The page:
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Three genetic mutations make seed scattering less likely ― Breakthrough by research group including Kobe University


The research group of Associate Professor Ryo Ishikawa, Professor Takashige Ishii, and Professor Kazuya Inoue of the Department of Bioresource Science in the Graduate School of Agricultural Science at Kobe University, in collaboration with the National Institute of Genetics (Japan), the University College London (UK), the University of Warwick (UK), Yezin Agricultural University (Myanmar), and the Cambodian Ministry of Agriculture, Forestry and Fisheries, announced that they have found that the effects of mutations in three genes during the initial stages of the birth of cultivated rice from wild rice may have made it more difficult for seeds to drop and scatter (reduced seed shattering). It is expected to be a result that will lead to the development of rice varieties with low seed shattering rates. The results were published in the June 22nd issue of the "Proceedings of the National Academy of Science of the United States of America."

Seed gathering rate results for rice plants with a combination of three genetic mutations (in sh4, qSH3 and SPR3)
The panicle shapes of 8 plants (above) and the seed gathering rate for each plant when grown on cultivated land (below).
Ishikawa et al. A stepwise route to domesticate rice by controlling seed shattering and panicle shape.
Provided by Kobe University

Cultivated rice (Oryza sativa) is thought to have originated from wild rice (Oryza rufipogon), a weed, and that it was first cultivated by ancient hunter-gatherers who selected and cultivated wild rice plants with characteristics favorable for farming.

Wild rice has a seed shattering tendency that cause seeds to be dispersed for reproduction. However, cultivation requires the suppression of this tendency to drop seeds before harvest.

For rice it was reported in 2006 that mutations in the sh4 gene were involved with seed shedding. But, in 2016, the research group clarified that the sh4 gene mutation alone could not suppress seed shedding and that other gene mutations may be involved.

In this research, the group searched for other genes involved in this seed shattering tendency in order to understand how cultivation was triggered during the initial process of rice cultivation. First, genetic analysis using an isolated population obtained by crossing wild rice and cultivated rice revealed that a new mutation in the qSH3 gene is necessary to suppressing seed shattering. This mutation was preserved in most of the cultivated rice plants in the world.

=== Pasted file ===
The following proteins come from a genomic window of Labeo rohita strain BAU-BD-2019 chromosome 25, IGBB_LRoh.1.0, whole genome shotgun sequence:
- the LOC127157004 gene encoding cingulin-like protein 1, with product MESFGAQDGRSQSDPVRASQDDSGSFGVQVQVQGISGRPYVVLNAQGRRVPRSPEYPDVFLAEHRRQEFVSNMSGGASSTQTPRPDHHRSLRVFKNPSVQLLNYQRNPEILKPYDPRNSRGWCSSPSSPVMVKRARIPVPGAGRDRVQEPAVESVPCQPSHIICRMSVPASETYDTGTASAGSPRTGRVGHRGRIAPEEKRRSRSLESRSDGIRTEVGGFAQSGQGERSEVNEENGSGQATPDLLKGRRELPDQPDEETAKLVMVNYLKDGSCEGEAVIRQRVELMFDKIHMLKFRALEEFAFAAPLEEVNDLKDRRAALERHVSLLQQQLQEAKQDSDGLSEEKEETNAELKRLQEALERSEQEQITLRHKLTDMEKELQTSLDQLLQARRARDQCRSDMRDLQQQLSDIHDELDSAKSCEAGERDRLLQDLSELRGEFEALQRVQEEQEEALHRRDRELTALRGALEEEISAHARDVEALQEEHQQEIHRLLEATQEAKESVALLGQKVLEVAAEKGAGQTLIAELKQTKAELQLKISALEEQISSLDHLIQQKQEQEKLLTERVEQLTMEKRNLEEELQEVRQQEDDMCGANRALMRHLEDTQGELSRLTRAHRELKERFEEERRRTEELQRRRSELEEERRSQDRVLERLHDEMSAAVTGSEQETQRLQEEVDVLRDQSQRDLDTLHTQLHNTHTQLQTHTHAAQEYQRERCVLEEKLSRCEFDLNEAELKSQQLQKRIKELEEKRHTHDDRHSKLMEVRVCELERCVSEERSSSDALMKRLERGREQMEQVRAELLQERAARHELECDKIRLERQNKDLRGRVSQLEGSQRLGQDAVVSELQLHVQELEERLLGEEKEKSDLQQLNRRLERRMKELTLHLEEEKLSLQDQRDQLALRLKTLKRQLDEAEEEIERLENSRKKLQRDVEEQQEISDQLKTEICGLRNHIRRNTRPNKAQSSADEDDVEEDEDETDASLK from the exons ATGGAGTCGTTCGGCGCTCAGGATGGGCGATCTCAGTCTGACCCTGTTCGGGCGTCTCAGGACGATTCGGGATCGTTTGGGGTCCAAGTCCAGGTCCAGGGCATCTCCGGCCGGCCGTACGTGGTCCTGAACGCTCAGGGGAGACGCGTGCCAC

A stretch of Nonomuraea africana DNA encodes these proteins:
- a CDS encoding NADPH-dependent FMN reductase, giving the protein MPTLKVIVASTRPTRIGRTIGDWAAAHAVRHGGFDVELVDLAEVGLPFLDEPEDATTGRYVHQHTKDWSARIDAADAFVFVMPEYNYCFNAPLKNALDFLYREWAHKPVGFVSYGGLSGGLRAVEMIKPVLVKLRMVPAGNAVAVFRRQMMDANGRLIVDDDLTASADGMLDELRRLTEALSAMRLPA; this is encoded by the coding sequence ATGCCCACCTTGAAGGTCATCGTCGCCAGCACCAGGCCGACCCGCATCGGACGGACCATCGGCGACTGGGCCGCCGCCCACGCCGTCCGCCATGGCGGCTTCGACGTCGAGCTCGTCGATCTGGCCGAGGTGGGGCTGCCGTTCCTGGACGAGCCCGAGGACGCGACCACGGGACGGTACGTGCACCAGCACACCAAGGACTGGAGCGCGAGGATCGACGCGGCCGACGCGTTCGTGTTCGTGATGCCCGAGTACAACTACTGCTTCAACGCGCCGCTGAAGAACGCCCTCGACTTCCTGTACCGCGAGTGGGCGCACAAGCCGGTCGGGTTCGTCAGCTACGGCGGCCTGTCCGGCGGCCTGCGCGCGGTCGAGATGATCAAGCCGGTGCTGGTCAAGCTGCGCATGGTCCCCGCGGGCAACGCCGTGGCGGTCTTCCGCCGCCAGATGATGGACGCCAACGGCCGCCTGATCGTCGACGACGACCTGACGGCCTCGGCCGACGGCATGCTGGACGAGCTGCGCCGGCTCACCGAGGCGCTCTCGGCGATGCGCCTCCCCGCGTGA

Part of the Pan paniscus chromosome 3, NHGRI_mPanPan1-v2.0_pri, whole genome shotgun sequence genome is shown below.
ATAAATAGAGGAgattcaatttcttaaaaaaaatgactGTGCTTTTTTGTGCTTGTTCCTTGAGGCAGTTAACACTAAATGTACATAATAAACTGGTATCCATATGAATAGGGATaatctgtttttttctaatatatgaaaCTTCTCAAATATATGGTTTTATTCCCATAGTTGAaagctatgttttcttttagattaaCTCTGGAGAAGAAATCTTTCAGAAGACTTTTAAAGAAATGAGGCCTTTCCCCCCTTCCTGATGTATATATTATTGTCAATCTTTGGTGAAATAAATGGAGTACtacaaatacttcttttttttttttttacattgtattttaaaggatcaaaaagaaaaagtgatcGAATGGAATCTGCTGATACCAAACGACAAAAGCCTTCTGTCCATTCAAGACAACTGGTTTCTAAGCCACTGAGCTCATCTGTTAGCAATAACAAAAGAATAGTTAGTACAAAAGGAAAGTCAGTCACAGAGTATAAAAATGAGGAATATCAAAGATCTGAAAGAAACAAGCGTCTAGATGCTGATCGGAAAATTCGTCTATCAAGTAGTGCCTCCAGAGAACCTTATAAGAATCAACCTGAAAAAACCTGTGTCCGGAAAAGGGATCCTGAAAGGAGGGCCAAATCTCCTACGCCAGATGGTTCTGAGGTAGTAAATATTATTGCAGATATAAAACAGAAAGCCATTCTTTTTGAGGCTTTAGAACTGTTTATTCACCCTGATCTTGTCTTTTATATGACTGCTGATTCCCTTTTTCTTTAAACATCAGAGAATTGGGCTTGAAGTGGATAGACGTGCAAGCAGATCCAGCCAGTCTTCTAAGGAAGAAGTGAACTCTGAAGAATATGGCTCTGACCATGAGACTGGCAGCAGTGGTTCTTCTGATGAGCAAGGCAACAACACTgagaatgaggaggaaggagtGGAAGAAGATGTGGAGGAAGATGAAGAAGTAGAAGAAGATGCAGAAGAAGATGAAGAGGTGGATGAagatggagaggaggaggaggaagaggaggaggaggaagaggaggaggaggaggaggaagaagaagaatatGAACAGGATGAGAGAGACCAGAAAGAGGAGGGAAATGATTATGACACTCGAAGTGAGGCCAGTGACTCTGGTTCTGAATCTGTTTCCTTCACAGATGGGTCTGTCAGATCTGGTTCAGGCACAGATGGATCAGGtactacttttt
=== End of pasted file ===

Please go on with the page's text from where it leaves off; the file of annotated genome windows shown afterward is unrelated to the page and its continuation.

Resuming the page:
It was then found that the seed shedding tendency could not be removed when the two mutations, in the sh4 and qSH3 genes, were introduced into wild rice. The seed shedding tendency functions via the formation of detached layers in the rice husk, and mutations in these two genes only inhibited a small portion of the detached layers around the vascular bundles. Additionally, mutations of the qSH3 gene alone also did not inhibit the detached layers.

Therefore, the research group focused on the differences between wild rice and cultivated rice in the shape of the ears of rice on the plant. In wild rice the ears open when they emerge, but in cultivated rice the ears are closed, and this change is caused by a mutation in the SPR3 gene. For these three genes, the eight combinations of mutations in each of the genes were produced in crosses, and their respective harvest rates were compared.

The results showed that mutations in just one or two of the genes did not significantly change the harvest rate, and the harvest rate dramatically increased only when the three mutations were combined. A structural dynamics analysis on the inhibition of the ear-closing detached layers showed that, in closed ears, the load from the seed base to the delamination due to gravity was smaller than when the ears were open.

According to Associate Professor Ishikawa, "It is more difficult for seeds in the rice of today to drop and further mutations have accumulated in the evolutionary process, but we believe that the mutations revealed in this research occurred at the very beginning of domestication. If all of these can be clarified, then we expect that we will be able to determine the route by which rice came to Japan. We also believe that these genetic mutations can be used to breed varieties that meet our needs, including the needs of foreign countries."

This article has been translated by JST with permission from The Science News Ltd.( Unauthorized reproduction of the article and photographs is prohibited.

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